Sperm Donor System Under Scrutiny After Donor Fathers 150 Children
Concerns are being raised about the lack of regulation of sperm donors in the United States, after one anonymous man was found to have fathered 150 children under the current system.
The New York Times reports on the case of Cynthia Daily, who used a sperm donor to conceive a child seven years ago.
Ms. Daily searched a Web-based registry for other children fathered by the same donor and helped to create an online group to track them. Over the years, she watched the number of children in her son's group grow... Today there are 150 children.
Such profligate procreation can lead to problems for the children born of donors. Children who were born from the same sperm donor could unknowingly become involved in an incestous relationship with someone that they did not know was a half-sibling.
CBS News' Health Pop reports that the risk of incest is not the only problem:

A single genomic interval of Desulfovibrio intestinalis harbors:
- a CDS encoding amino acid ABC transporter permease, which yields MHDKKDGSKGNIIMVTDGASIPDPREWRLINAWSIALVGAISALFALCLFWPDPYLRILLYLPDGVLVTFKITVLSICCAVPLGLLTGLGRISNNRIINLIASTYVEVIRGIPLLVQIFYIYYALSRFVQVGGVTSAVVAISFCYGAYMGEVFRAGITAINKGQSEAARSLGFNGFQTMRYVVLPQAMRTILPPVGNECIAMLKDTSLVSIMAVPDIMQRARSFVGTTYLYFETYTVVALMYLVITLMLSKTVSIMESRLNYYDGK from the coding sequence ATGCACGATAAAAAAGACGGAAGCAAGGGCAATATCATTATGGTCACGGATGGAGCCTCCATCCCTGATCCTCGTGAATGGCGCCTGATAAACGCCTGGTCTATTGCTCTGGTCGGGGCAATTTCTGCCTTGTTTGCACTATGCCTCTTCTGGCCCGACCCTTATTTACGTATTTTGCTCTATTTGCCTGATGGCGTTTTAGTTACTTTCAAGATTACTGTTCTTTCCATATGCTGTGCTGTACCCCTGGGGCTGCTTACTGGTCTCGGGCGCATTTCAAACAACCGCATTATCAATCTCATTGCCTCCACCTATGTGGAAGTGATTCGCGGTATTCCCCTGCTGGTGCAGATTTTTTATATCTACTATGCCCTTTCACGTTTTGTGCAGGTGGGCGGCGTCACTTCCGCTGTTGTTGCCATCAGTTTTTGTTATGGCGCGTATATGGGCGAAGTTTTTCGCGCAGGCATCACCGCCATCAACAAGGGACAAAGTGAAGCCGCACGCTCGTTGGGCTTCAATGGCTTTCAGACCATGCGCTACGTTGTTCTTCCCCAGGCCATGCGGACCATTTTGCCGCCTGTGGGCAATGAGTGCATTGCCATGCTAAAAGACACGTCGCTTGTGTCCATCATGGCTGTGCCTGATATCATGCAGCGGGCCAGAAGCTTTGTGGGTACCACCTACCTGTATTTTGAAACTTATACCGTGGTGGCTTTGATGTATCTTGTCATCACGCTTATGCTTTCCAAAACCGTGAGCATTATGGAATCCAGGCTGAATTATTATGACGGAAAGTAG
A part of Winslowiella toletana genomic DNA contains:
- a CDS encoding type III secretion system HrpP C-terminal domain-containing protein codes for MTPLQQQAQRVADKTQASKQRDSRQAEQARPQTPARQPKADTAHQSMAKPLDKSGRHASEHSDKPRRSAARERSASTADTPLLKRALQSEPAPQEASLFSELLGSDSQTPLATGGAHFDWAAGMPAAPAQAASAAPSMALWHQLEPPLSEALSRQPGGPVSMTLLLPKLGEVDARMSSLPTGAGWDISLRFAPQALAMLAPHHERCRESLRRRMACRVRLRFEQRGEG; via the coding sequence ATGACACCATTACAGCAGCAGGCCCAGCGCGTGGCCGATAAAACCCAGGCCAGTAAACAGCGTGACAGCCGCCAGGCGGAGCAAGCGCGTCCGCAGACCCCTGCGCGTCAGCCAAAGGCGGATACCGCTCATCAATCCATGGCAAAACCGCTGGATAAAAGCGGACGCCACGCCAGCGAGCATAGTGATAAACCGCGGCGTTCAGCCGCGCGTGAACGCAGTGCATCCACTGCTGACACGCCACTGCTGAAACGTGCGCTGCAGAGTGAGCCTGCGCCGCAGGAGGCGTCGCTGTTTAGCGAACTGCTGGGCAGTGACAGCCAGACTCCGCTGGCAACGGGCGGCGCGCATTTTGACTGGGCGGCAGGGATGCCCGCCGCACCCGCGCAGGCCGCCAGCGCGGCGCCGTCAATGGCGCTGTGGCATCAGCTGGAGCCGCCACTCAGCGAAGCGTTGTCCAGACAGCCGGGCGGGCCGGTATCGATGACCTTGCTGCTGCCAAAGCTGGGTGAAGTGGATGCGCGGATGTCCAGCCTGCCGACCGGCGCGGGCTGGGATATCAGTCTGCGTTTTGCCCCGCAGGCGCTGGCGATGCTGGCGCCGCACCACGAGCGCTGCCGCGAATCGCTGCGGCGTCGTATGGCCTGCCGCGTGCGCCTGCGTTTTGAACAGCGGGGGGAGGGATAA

The revelations also raise fears that children from the same donor could share disease-causing genes that can spread through the population.
While many European countries have rules in place that limits the number of children a single donor can father, no such rules exist in the United States. Business Insider quotes Debora L. Spar, president of Barnard College:
"We have more rules that go into place when you buy a used car than when you buy sperm."
Jezebel says that the motivation behind allowing donors to father so many children comes down to profit, as sperm banks can make a lot of money selling the sperm of an attractive donor to many women.
The International Business Times sums it up by saying:
The issue seems to be one of perceived quality, not quantity. In sperm, as in life, some specimens are simply more attractive than others.